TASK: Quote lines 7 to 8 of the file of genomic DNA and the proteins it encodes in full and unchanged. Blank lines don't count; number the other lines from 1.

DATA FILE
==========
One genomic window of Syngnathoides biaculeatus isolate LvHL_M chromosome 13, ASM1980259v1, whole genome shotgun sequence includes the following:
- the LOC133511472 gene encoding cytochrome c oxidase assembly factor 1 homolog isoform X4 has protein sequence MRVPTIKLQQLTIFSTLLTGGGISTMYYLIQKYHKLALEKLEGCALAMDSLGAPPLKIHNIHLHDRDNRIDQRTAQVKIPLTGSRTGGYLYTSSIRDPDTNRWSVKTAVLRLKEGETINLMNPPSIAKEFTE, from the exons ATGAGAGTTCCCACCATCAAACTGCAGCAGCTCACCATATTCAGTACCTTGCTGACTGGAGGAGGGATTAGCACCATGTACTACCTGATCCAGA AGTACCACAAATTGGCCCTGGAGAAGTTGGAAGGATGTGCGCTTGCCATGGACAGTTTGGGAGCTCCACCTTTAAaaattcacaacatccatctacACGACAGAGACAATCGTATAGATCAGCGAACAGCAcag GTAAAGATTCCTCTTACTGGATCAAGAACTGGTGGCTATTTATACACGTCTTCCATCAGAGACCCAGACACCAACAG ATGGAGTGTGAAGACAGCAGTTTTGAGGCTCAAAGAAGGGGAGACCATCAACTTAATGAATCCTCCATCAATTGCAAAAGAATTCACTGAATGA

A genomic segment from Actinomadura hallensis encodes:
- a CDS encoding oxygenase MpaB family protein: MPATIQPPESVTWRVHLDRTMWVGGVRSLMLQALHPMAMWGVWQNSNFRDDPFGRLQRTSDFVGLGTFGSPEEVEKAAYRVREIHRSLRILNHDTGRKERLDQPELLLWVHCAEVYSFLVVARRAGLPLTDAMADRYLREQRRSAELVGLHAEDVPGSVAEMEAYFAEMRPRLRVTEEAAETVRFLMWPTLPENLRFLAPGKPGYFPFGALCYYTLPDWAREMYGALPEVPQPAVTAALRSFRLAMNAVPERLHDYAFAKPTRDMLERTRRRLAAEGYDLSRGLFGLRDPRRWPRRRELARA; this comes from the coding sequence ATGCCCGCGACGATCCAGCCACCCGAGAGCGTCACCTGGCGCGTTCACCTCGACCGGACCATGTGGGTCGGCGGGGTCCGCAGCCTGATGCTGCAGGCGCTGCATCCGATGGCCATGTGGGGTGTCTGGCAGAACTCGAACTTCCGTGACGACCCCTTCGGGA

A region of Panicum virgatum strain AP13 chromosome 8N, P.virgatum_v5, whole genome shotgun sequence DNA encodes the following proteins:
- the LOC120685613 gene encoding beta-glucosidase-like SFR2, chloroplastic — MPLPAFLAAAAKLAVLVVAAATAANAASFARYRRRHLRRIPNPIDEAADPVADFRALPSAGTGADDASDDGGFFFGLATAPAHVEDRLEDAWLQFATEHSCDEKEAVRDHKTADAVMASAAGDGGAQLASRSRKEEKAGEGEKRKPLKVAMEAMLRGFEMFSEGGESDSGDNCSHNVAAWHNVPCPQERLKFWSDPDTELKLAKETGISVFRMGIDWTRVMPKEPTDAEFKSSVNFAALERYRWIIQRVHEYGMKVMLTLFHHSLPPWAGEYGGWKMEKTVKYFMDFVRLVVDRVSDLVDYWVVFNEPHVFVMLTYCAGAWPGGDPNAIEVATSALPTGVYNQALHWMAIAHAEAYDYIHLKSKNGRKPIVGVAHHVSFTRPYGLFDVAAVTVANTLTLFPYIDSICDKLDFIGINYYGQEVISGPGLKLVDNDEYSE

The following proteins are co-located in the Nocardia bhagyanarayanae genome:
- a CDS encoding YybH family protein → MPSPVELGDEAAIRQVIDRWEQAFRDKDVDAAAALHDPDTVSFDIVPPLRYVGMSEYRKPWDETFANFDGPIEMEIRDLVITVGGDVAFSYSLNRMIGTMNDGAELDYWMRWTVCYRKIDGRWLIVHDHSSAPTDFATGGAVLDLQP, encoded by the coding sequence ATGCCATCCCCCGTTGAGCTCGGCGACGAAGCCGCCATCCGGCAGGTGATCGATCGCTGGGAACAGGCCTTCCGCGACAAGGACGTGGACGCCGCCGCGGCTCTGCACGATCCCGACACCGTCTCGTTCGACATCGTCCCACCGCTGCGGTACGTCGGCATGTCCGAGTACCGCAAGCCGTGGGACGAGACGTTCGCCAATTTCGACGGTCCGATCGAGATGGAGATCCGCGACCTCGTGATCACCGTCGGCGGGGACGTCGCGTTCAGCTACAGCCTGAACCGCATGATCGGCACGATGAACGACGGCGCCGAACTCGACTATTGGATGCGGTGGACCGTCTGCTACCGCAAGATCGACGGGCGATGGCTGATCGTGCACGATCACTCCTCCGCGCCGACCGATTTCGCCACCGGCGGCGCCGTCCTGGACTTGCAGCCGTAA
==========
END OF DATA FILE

The following proteins are co-located in the Nocardia bhagyanarayanae genome:
- a CDS encoding YybH family protein → MPSPVELGDEAAIRQVIDRWEQAFRDKDVDAAAALHDPDTVSFDIVPPLRYVGMSEYRKPWDETFANFDGPIEMEIRDLVITVGGDVAFSYSLNRMIGTMNDGAELDYWMRWTVCYRKIDGRWLIVHDHSSAPTDFATGGAVLDLQP, encoded by the coding sequence ATGCCATCCCCCGTTGAGCTCGGCGACGAAGCCGCCATCCGGCAGGTGATCGATCGCTGGGAACAGGCCTTCCGCGACAAGGACGTGGACGCCGCCGCGGCTCTGCACGATCCCGACACCGTCTCGTTCGACATCGTCCCACCGCTGCGGTACGTCGGCATGTCCGAGTACCGCAAGCCGTGGGACGAGACGTTCGCCAATTTCGACGGTCCGATCGAGATGGAGATCCGCGACCTCGTGATCACCGTCGGCGGGGACGTCGCGTTCAGCTACAGCCTGAACCGCATGATCGGCACGATGAACGACGGCGCCGAACTCGACTATTGGATGCGGTGGACCGTCTGCTACCGCAAGATCGACGGGCGATGGCTGATCGTGCACGATCACTCCTCCGCGCCGACCGATTTCGCCACCGGCGGCGCCGTCCTGGACTTGCAGCCGTAA